Store Banner Mobile

Store Banner Mobile


Great Death pit of Ur

The Great Death Pit of Ur: Mass Human Sacrifice in Ancient Mesopotamia

During Sir Charles Leonard Woolley’s excavation of Ur from 1922 to 1934, any burial without a tomb chamber was given the name ‘death pit’ (known also as ‘grave pits’). Arguably the most impressive...
A reconstruction of the headdress and necklace of Puabi, the British Museum. (JMail/CC BY SA 3.0) A lion’s head found at the royal cemetery. (Sumerian Shakespeare) Bull's head of the Queen's lyre from Pu-abi's grave PG 800, the Royal Cemetery at Ur, Southern Mesopotamia, Iraq. The British Museum, London. (Osama Shukir Muhammed Amin FRCP(Glasg)/CC BY SA 4.0)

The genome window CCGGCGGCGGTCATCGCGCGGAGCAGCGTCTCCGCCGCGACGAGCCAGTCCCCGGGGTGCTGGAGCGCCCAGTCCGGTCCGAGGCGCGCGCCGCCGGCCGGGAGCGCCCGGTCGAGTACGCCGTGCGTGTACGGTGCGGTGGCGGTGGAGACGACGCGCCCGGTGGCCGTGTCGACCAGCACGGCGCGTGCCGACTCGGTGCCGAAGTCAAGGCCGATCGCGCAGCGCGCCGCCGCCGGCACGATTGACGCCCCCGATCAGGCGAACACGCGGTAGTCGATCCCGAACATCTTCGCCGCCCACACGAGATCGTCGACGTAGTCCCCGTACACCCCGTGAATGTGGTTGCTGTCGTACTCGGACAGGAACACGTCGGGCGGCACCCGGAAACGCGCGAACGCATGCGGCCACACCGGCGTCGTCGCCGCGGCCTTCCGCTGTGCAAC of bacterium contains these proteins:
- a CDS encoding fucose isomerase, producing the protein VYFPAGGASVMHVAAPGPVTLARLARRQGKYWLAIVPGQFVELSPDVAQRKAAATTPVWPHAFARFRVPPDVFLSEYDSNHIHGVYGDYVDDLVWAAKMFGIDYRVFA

Revealing the Secrets of Sumerian Riches: Treasures from the Royal Cemetery of Ur

The Royal Cemetery of Ur received its name because of the large quantity of treasures that were discovered there during the excavations headed by Sir Charles Leonard Woolley between 1922 and 1934...
A Sumerian king and an official

Where Sumerian Rulers Lie: The Royal Tombs of Ur

The Royal Tombs of Ur is a 4,800-year-old Sumerian burial site of around 2,000 graves located in the ancient city of Ur in southern Mesopotamia (in the south of modern day Iraq). Sixteen of the...